Hostname: page-component-848d4c4894-xfwgj Total loading time: 0 Render date: 2024-06-16T09:01:39.094Z Has data issue: false hasContentIssue false

Political Strategies to Overcome Climate Policy Obstructionism

Published online by Cambridge University Press:  22 September 2022


Great socioeconomic transitions bring about the demise of certain industries and the rise of others. The losers of the transition tend to deploy a variety of tactics to obstruct change. We develop a political-economy model of interest group competition and garner evidence of tactics deployed in the global climate movement. From this we deduce a set of strategies for how the climate movement competes against entrenched hydrocarbon interests. Five strategies for overcoming obstructionism emerge: (1) appeasement, which involves compensating the losers; (2) co-optation, which seeks to instigate change by working with incumbents; (3) institutionalism, which involves changes to public institutions to support decarbonization; (4) antagonism, which creates reputational or litigation costs to inaction; and (5) countervailance, which makes low-carbon alternatives more competitive. We argue that each strategy addresses the problem of obstructionism through a different lens, reflecting a diversity of actors and theories of change within the climate movement. The choice of which strategy to pursue depends on the institutional context.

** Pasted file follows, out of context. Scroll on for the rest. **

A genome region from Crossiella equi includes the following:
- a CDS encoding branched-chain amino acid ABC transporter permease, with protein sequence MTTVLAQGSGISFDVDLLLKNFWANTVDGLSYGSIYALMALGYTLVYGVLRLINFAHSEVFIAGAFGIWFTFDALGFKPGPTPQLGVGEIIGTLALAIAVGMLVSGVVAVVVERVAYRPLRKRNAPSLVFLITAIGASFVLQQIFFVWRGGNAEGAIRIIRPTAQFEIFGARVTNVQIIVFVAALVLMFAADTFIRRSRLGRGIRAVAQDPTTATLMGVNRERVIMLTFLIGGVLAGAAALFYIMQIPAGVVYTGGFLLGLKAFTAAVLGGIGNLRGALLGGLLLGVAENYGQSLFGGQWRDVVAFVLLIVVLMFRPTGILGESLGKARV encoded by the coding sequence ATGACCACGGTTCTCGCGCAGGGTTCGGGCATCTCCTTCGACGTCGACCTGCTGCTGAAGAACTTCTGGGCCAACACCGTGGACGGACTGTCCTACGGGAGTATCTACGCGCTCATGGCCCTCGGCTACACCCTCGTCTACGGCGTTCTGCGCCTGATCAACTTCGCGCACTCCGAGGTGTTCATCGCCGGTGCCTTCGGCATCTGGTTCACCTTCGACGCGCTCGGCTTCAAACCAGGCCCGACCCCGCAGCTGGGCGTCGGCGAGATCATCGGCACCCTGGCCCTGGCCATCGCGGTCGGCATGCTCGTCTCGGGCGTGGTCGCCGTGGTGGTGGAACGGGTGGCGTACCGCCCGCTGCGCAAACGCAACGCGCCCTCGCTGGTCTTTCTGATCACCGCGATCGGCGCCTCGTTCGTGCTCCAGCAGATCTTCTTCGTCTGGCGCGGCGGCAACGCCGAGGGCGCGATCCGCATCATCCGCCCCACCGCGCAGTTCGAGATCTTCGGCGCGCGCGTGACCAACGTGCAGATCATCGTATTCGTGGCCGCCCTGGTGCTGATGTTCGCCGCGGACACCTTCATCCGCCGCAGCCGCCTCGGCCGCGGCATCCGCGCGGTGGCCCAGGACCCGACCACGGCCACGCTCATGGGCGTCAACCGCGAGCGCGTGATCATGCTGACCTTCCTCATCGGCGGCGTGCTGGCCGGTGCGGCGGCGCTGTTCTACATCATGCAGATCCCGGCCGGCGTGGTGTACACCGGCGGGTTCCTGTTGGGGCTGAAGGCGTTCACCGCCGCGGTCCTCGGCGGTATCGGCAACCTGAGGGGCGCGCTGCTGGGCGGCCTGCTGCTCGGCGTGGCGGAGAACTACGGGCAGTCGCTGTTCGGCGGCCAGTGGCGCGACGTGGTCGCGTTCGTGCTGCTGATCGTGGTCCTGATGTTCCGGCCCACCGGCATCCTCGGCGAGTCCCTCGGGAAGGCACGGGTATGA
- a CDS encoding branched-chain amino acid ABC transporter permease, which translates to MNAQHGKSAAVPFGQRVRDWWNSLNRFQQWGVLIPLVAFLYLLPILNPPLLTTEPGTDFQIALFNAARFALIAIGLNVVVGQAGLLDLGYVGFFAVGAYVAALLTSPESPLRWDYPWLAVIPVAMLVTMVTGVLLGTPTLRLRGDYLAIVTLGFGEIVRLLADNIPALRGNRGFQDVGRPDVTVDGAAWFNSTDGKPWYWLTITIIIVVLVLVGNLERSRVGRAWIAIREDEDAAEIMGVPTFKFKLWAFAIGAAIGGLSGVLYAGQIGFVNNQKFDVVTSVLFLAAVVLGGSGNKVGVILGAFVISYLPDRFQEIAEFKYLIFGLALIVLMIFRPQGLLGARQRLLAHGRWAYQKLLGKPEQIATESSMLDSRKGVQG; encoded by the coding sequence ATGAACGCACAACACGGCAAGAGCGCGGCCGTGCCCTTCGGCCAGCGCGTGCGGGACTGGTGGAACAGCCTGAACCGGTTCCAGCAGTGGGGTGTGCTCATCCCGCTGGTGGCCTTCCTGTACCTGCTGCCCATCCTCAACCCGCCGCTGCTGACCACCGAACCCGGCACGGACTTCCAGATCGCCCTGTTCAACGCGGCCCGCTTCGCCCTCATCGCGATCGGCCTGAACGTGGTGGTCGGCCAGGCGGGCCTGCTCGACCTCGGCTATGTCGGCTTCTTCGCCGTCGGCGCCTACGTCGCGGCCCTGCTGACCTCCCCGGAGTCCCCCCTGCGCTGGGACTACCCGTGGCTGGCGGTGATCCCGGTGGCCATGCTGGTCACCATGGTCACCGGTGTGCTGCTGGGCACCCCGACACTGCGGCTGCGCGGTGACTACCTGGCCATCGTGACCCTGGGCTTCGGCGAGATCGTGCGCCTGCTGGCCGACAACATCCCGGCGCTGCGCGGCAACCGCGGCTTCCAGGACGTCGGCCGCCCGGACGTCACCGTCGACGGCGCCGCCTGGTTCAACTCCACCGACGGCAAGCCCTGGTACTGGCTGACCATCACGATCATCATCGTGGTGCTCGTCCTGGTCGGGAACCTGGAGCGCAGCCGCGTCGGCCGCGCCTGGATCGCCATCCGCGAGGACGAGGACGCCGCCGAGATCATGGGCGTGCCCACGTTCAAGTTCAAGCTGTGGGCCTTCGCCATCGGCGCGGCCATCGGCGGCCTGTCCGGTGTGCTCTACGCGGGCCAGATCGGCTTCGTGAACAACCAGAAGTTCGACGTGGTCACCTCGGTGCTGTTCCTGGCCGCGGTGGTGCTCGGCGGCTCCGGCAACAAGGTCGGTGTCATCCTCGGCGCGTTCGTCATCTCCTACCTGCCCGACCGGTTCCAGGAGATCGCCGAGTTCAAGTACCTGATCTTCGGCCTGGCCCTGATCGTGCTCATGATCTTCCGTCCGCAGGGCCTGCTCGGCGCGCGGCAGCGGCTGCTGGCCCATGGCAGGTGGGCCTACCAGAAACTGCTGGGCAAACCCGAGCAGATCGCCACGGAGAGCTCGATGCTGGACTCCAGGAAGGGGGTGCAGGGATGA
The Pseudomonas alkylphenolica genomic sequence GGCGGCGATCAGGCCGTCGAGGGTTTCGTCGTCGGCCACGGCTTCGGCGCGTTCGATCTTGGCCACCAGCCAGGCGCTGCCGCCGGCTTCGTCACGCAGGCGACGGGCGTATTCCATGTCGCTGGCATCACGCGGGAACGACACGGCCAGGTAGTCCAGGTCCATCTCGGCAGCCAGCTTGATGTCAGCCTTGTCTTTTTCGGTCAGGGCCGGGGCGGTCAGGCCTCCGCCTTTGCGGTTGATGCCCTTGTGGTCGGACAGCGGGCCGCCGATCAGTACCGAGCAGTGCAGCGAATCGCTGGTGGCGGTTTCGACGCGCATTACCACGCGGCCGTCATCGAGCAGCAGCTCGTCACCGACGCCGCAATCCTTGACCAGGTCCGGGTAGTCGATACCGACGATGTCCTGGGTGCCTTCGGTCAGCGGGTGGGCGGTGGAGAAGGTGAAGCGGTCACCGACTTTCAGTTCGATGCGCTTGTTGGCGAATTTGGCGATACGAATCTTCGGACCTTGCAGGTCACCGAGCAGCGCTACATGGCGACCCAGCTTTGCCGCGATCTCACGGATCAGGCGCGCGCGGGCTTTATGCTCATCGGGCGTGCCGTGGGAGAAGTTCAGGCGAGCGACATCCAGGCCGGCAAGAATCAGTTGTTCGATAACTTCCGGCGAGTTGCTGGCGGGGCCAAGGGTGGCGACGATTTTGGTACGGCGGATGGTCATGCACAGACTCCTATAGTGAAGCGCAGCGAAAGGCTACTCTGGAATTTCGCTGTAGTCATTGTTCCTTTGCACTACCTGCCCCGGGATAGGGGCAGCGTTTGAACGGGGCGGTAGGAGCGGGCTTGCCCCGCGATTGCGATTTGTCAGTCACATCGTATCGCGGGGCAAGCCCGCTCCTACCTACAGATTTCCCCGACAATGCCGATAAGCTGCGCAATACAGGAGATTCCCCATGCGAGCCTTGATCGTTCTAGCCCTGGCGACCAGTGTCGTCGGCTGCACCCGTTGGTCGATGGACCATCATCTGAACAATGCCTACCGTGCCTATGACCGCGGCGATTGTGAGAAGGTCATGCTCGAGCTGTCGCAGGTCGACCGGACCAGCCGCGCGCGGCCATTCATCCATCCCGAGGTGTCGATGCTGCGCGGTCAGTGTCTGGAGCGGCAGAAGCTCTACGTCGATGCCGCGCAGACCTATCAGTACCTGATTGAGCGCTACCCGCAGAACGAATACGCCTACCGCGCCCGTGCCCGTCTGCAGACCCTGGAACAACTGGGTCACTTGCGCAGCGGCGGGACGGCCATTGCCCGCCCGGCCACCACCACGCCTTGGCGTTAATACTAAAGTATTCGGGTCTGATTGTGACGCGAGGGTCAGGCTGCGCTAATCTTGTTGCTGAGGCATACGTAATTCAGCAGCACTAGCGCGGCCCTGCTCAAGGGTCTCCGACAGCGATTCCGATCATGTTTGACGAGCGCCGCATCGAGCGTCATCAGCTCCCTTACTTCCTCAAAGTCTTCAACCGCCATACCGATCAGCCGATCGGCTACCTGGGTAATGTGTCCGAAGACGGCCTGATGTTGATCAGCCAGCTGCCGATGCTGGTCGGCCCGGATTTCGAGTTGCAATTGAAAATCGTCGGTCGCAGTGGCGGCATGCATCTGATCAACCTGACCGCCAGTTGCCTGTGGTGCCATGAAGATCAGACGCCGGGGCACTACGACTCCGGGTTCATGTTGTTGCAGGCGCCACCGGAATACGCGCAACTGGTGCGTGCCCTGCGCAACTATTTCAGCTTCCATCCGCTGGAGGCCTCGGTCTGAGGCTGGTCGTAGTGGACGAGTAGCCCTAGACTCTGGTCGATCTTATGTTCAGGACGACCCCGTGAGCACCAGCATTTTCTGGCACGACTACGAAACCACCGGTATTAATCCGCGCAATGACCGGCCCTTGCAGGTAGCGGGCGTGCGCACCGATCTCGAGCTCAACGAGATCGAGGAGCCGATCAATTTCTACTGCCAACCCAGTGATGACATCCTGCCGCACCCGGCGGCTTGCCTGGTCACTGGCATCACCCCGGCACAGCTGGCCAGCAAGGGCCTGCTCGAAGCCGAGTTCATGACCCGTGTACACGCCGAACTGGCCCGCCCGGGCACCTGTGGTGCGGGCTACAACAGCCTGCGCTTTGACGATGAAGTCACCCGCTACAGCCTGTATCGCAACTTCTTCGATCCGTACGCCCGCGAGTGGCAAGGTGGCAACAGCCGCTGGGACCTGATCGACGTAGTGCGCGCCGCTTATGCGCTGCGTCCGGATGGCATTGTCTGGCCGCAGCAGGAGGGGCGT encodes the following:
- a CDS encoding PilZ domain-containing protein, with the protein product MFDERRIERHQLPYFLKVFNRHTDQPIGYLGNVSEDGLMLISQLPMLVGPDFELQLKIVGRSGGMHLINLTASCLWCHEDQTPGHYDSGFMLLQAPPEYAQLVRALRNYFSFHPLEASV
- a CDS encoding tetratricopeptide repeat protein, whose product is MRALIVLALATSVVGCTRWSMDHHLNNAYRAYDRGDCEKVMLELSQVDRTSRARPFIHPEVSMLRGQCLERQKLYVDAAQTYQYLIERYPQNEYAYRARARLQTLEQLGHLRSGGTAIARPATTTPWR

© The Author(s), 2022. Published by Cambridge University Press on behalf of the American Political Science Association

Access options

Get access to the full version of this content by using one of the access options below. (Log in options will check for institutional or personal access. Content may require purchase if you do not have access.)